In a few minutes the Hatteras was in flames fore and aft, her walking-beam was shot away, her port wheel smashed to fragments, her decks a mass of splinters, and the brave vessel a hopeless wreck. Blake stood amid the ruins around him calm and collected—determined that the flag, which the flashes of his guns still revealed flying above him, should never be struck-but the next moment, he saw that his vessel was fast settling in the water, and firing his last gun, just as the water was coming on deck, he, out of feelings of humanity for his brave crew, ordered a gun fired to leeward, in token of surrender. The firing at once ceased, and Semmes hailed to know if he wanted help. Blake replied in the affirmative, and at the same time lowered his own boat. Other boats were soon in the water, and the entire crew, with the exception of Blake, were safely placed aboard them. He, with two dead men, remained alone on the wreck until all were out of her, when he also stepped off the submerged deck into a boat and was taken on board the Alabama.

The fight had lasted less than twenty minutes. Scarcely were the prisoners secured, when the Hatteras, with a heavy lurch, went to the bottom, her flag still proudly flying.

Commodore Bell saw the flashes of the guns more than twenty miles distant, and heard the rapid explosions, and immediately sent off three vessels to aid the Hatteras. But utter darkness and silence soon settled over the water, and they cruised at random all night. Next day they found the mastheads of the Hatteras standing upright, and out of water, "tops and gaves awash, and the hurricane-deck adrift." This told the story; but whether her brave commander and crew were below with her, and this was the monument above their watery graves, they could not tell.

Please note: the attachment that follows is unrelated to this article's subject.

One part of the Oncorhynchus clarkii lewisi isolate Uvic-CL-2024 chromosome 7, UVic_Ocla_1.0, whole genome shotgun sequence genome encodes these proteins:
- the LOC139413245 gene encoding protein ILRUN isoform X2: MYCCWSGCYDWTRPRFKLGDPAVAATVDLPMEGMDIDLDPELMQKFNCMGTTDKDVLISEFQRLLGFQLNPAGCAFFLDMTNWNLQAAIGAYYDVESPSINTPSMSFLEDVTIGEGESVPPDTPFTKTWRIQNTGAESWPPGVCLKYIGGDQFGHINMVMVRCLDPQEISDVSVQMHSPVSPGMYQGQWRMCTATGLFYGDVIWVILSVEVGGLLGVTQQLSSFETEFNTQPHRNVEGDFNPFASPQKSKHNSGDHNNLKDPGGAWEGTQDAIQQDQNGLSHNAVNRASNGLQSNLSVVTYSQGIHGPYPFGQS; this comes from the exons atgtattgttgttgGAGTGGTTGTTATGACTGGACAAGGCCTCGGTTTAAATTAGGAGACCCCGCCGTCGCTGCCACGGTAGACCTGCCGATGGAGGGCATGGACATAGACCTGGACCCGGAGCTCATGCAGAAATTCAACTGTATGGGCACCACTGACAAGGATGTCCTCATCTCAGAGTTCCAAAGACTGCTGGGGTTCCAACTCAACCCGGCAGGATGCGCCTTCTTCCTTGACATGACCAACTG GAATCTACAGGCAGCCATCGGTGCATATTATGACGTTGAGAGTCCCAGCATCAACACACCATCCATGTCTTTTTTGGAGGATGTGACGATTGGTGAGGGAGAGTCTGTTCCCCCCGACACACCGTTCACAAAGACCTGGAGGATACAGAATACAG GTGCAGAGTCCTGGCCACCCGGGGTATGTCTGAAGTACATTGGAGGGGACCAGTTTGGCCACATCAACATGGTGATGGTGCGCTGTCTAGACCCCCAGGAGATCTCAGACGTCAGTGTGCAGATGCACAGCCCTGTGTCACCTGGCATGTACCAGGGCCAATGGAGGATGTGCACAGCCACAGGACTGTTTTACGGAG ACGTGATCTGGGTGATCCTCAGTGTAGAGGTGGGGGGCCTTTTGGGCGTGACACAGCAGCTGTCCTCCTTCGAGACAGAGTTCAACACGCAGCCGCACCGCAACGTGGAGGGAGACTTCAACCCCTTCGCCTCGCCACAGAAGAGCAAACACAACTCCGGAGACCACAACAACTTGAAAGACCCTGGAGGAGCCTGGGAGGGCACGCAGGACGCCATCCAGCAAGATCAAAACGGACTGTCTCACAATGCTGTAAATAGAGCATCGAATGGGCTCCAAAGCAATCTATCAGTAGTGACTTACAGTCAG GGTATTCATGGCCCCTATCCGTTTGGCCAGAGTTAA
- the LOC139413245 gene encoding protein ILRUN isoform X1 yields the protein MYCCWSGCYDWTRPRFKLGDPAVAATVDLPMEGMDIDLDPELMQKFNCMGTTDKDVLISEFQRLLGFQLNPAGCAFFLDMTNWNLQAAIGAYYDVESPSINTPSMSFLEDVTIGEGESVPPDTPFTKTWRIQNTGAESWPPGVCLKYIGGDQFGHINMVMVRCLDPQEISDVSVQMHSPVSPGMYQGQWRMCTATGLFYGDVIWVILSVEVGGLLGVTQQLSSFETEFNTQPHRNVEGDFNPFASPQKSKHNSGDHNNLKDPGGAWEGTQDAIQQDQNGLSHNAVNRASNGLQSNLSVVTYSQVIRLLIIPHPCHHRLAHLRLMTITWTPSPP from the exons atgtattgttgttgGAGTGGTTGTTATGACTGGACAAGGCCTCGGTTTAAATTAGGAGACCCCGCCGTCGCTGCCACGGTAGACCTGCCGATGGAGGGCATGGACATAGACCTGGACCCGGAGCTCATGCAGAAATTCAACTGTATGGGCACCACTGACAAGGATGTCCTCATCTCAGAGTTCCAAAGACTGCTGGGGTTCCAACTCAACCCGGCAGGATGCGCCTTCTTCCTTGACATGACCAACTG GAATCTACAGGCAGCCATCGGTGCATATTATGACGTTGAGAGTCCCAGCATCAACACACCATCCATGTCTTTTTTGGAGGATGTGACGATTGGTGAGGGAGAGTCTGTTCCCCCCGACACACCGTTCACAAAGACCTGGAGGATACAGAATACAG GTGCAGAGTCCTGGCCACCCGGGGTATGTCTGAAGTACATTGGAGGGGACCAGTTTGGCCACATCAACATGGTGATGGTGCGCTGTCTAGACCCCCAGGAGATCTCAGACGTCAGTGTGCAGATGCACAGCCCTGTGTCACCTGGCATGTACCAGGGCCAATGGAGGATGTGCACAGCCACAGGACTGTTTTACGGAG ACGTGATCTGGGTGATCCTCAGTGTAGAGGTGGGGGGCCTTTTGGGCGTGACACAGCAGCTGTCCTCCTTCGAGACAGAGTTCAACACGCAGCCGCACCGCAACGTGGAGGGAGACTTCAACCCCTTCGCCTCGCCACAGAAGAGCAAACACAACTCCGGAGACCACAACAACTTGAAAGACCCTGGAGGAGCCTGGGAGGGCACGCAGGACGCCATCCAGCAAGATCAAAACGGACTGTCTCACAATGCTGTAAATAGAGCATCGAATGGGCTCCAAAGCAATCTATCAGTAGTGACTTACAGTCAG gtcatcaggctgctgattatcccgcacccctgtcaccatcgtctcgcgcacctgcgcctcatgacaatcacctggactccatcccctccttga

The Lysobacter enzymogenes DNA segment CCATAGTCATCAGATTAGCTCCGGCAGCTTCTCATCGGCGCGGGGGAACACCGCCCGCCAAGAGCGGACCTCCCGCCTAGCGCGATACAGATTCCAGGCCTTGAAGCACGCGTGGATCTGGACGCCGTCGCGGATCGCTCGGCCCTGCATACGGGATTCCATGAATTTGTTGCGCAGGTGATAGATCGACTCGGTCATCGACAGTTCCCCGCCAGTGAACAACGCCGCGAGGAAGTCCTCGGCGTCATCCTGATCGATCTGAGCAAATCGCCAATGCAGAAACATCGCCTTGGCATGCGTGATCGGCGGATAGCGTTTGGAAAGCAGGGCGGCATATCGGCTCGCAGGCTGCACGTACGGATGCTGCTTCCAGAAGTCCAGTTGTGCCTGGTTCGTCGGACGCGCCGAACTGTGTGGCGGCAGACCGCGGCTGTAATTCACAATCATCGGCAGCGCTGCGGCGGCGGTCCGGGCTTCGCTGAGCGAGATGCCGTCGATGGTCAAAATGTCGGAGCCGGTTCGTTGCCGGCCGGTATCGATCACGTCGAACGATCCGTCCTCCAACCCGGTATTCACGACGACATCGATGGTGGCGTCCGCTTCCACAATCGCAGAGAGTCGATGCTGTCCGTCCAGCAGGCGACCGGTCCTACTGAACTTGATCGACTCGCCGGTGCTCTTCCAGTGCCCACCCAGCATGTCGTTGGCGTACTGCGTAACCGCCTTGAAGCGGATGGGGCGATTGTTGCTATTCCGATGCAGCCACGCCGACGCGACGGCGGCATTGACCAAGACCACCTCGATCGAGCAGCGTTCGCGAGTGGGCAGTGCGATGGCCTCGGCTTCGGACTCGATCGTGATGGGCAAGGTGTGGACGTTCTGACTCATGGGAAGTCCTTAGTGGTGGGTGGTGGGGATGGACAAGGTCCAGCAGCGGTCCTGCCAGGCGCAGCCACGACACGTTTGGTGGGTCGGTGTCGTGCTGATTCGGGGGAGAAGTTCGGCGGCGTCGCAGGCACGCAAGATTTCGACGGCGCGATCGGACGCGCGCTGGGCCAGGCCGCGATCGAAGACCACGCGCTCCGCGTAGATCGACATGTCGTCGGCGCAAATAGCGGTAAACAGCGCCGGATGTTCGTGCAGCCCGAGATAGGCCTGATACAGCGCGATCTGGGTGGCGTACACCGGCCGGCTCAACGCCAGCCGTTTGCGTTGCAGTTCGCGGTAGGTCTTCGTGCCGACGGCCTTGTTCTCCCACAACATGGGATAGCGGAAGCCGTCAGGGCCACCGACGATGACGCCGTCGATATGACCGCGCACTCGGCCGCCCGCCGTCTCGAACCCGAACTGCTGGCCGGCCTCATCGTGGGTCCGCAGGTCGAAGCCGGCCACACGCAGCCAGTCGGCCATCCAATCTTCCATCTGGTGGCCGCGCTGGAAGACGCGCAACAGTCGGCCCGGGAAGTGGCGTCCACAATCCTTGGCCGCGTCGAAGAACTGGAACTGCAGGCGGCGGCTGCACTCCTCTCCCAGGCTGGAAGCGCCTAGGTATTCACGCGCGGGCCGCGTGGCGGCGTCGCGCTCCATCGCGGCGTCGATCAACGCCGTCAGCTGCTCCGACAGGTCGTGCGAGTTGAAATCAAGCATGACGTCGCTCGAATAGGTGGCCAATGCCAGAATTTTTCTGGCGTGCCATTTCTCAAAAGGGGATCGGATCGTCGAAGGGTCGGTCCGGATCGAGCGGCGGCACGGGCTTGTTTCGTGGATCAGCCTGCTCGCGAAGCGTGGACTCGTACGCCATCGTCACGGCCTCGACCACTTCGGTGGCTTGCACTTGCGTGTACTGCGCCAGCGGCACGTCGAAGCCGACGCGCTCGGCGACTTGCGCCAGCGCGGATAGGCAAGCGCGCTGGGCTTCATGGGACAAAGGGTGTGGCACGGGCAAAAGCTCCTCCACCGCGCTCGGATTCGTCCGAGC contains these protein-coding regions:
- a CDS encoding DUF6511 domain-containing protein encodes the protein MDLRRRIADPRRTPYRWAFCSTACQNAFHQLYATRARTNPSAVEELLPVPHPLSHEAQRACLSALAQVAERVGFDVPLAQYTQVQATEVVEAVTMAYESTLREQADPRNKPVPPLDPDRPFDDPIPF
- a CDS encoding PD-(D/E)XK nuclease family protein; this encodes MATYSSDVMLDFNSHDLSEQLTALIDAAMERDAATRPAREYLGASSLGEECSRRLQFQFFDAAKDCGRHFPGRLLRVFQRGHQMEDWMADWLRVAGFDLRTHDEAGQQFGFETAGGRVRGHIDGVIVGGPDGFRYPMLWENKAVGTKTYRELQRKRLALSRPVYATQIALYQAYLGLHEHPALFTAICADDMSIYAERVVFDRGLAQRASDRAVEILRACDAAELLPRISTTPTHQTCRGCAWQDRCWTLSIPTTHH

In the mean time the Alabama bore away for Kingston, Jamaica, with her prisoners.

Blake, who knew that the short but terrific cannonading of the two vessels must have been heard by our fleet off Galveston, hoped that the Alabama would be overhauled and captured, and every day scanned the waters with an anxious eye. But no help came, and in nine days the crippled pirate reached port. The British steamer Greyhound was in the harbor at the time, and, when she heard that, the Alabama had arrived, the band struck up "Dixie’s Land." Blake, who was chafing under his captivity, could not brook this fresh insult, and immediately sent the following note to the commander of that vessel.


January 24, 1863.

To the Commander of H. B. M. ship Greyhound: "Lieutenant-Commander H. C. Blake, of the United States Navy, presents his compliments to the Commander of H.B.M. ship Greyhound, and desires to learn whether or not he may consider the playing of “Dixie’s Land’ by the band of the Greyhound, upon the arrival of the Confederate steamer Alabama, on the evening of the 21st instant, as a mark of disrespect to the United States Government, or its officers who were prisoners on board the Alabama, at the period indicated. Lieutenant-Commander H. C. Blake respectfully requests an early response.

United States Consulate, Jamaica.


To this the former returned the annexed handsome, frank, and satisfactory reply.


Commander Hickley, R. N., presents his compliments to Lieutenant-Commander Blake, U. S. N., and has to acquaint him that on the evening in question he was on board the A—, dining with Captain Crocroft. Shortly after the time of the officer of the guard reporting the Alabama’s arrival, he heard the drums and fifes of H.M.S. Greyhound playing, among other tunes, the tune of “Dixie’s Land.” He immediately repaired on board, causing other national tunes to be played, among which was the United States national air, and severely reprimanded the inconsiderate young officer who had ordered “Dixie’s Land” to be played, calling for his reasons, and writing and forwarding them forthwith, with his report to Commodore Hugh Dunlop, C.B., who severely reprimanded the officer.